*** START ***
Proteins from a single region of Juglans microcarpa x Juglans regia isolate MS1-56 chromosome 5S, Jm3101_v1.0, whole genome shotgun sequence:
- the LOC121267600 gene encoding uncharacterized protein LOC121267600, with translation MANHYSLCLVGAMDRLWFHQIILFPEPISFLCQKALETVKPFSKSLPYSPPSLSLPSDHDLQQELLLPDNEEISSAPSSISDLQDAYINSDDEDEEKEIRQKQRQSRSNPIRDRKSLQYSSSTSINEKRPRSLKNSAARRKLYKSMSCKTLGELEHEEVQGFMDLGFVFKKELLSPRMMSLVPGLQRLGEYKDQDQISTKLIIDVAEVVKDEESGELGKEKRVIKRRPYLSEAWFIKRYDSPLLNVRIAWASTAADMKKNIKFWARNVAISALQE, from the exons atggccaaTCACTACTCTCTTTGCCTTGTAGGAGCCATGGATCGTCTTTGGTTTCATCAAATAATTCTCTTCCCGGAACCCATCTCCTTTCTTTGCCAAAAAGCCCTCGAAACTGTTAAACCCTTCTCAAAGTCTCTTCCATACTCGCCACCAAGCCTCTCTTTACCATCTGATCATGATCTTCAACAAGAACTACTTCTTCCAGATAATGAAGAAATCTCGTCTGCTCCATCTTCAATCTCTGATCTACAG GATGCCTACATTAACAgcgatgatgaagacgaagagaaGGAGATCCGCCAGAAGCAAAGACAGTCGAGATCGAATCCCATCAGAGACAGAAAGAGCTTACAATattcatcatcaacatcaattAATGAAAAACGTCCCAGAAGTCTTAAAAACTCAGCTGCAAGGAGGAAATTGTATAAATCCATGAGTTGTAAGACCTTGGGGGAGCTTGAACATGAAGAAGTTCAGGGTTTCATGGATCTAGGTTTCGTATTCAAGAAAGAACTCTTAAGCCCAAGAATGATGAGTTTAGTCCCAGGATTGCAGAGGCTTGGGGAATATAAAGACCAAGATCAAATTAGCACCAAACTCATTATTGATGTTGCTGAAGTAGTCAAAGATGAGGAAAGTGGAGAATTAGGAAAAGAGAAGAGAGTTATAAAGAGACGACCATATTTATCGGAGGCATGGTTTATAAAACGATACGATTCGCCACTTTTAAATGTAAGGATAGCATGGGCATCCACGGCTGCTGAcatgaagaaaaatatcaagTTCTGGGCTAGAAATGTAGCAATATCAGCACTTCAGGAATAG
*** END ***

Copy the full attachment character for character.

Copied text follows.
Proteins from a single region of Juglans microcarpa x Juglans regia isolate MS1-56 chromosome 5S, Jm3101_v1.0, whole genome shotgun sequence:
- the LOC121267600 gene encoding uncharacterized protein LOC121267600, with translation MANHYSLCLVGAMDRLWFHQIILFPEPISFLCQKALETVKPFSKSLPYSPPSLSLPSDHDLQQELLLPDNEEISSAPSSISDLQDAYINSDDEDEEKEIRQKQRQSRSNPIRDRKSLQYSSSTSINEKRPRSLKNSAARRKLYKSMSCKTLGELEHEEVQGFMDLGFVFKKELLSPRMMSLVPGLQRLGEYKDQDQISTKLIIDVAEVVKDEESGELGKEKRVIKRRPYLSEAWFIKRYDSPLLNVRIAWASTAADMKKNIKFWARNVAISALQE, from the exons atggccaaTCACTACTCTCTTTGCCTTGTAGGAGCCATGGATCGTCTTTGGTTTCATCAAATAATTCTCTTCCCGGAACCCATCTCCTTTCTTTGCCAAAAAGCCCTCGAAACTGTTAAACCCTTCTCAAAGTCTCTTCCATACTCGCCACCAAGCCTCTCTTTACCATCTGATCATGATCTTCAACAAGAACTACTTCTTCCAGATAATGAAGAAATCTCGTCTGCTCCATCTTCAATCTCTGATCTACAG GATGCCTACATTAACAgcgatgatgaagacgaagagaaGGAGATCCGCCAGAAGCAAAGACAGTCGAGATCGAATCCCATCAGAGACAGAAAGAGCTTACAATattcatcatcaacatcaattAATGAAAAACGTCCCAGAAGTCTTAAAAACTCAGCTGCAAGGAGGAAATTGTATAAATCCATGAGTTGTAAGACCTTGGGGGAGCTTGAACATGAAGAAGTTCAGGGTTTCATGGATCTAGGTTTCGTATTCAAGAAAGAACTCTTAAGCCCAAGAATGATGAGTTTAGTCCCAGGATTGCAGAGGCTTGGGGAATATAAAGACCAAGATCAAATTAGCACCAAACTCATTATTGATGTTGCTGAAGTAGTCAAAGATGAGGAAAGTGGAGAATTAGGAAAAGAGAAGAGAGTTATAAAGAGACGACCATATTTATCGGAGGCATGGTTTATAAAACGATACGATTCGCCACTTTTAAATGTAAGGATAGCATGGGCATCCACGGCTGCTGAcatgaagaaaaatatcaagTTCTGGGCTAGAAATGTAGCAATATCAGCACTTCAGGAATAG